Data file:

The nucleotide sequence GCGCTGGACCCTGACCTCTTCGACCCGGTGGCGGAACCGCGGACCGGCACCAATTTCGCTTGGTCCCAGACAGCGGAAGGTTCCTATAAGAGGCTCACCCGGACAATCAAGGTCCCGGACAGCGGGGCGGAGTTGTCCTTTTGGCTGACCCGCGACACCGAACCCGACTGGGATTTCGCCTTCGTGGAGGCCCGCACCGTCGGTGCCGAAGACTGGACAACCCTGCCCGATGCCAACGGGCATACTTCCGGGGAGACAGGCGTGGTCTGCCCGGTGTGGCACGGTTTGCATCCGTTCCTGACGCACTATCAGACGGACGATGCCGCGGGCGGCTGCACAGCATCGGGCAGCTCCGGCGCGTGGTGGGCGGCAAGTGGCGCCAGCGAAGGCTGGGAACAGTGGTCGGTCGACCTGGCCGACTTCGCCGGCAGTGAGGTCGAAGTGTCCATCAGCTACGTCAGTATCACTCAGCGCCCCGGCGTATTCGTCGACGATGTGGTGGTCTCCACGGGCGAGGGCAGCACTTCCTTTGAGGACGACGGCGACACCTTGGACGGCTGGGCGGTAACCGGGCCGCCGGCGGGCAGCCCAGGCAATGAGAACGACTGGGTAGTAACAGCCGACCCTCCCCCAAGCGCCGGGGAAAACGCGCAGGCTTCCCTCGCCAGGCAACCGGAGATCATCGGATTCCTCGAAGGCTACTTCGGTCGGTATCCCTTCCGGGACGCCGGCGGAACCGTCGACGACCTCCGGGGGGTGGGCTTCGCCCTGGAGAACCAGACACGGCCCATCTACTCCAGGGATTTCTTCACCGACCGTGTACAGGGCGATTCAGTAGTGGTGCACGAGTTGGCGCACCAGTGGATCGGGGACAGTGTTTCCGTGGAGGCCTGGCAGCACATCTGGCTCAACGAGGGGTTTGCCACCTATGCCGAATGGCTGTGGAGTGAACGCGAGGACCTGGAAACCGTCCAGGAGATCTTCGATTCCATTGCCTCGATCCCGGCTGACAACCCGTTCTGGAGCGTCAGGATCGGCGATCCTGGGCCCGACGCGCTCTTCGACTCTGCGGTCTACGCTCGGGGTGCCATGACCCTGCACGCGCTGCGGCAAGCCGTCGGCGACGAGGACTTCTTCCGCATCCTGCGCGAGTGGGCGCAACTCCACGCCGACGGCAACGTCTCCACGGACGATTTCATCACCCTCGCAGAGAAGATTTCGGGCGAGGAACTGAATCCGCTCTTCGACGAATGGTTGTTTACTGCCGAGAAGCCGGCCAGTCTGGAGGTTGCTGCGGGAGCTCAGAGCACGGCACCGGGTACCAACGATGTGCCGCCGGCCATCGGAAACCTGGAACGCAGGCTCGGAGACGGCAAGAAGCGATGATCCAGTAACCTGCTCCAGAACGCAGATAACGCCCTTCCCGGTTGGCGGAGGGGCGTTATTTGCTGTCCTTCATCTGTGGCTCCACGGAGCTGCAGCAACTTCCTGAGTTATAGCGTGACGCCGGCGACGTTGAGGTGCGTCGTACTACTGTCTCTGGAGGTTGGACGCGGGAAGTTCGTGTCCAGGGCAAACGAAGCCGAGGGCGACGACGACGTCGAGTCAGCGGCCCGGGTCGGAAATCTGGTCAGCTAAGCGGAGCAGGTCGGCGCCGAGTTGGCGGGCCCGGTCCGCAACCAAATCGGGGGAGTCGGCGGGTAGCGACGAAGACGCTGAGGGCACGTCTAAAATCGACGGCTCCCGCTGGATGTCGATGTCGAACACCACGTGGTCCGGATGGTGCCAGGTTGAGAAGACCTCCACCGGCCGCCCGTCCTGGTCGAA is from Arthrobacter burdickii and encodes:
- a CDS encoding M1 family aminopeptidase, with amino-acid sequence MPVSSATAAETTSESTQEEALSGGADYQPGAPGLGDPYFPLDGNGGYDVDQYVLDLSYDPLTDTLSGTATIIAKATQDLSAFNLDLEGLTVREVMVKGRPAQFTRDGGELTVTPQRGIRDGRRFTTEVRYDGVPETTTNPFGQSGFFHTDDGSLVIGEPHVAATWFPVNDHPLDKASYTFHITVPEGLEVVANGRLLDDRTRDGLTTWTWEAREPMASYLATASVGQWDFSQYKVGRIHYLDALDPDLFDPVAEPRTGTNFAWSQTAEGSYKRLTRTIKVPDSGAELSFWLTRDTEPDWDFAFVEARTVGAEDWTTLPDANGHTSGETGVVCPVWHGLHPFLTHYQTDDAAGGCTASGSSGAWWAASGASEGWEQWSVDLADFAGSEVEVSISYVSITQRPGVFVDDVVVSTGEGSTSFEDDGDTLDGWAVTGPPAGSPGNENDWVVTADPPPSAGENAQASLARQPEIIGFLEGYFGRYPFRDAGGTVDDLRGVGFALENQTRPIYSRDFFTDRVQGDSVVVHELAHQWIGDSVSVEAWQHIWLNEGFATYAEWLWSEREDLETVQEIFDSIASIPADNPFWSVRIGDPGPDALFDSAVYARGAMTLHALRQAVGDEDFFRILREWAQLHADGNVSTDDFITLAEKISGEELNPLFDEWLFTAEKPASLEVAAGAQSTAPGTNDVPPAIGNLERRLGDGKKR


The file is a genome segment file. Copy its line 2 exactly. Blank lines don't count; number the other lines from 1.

- a CDS encoding M1 family aminopeptidase, with amino-acid sequence MPVSSATAAETTSESTQEEALSGGADYQPGAPGLGDPYFPLDGNGGYDVDQYVLDLSYDPLTDTLSGTATIIAKATQDLSAFNLDLEGLTVREVMVKGRPAQFTRDGGELTVTPQRGIRDGRRFTTEVRYDGVPETTTNPFGQSGFFHTDDGSLVIGEPHVAATWFPVNDHPLDKASYTFHITVPEGLEVVANGRLLDDRTRDGLTTWTWEAREPMASYLATASVGQWDFSQYKVGRIHYLDALDPDLFDPVAEPRTGTNFAWSQTAEGSYKRLTRTIKVPDSGAELSFWLTRDTEPDWDFAFVEARTVGAEDWTTLPDANGHTSGETGVVCPVWHGLHPFLTHYQTDDAAGGCTASGSSGAWWAASGASEGWEQWSVDLADFAGSEVEVSISYVSITQRPGVFVDDVVVSTGEGSTSFEDDGDTLDGWAVTGPPAGSPGNENDWVVTADPPPSAGENAQASLARQPEIIGFLEGYFGRYPFRDAGGTVDDLRGVGFALENQTRPIYSRDFFTDRVQGDSVVVHELAHQWIGDSVSVEAWQHIWLNEGFATYAEWLWSEREDLETVQEIFDSIASIPADNPFWSVRIGDPGPDALFDSAVYARGAMTLHALRQAVGDEDFFRILREWAQLHADGNVSTDDFITLAEKISGEELNPLFDEWLFTAEKPASLEVAAGAQSTAPGTNDVPPAIGNLERRLGDGKKR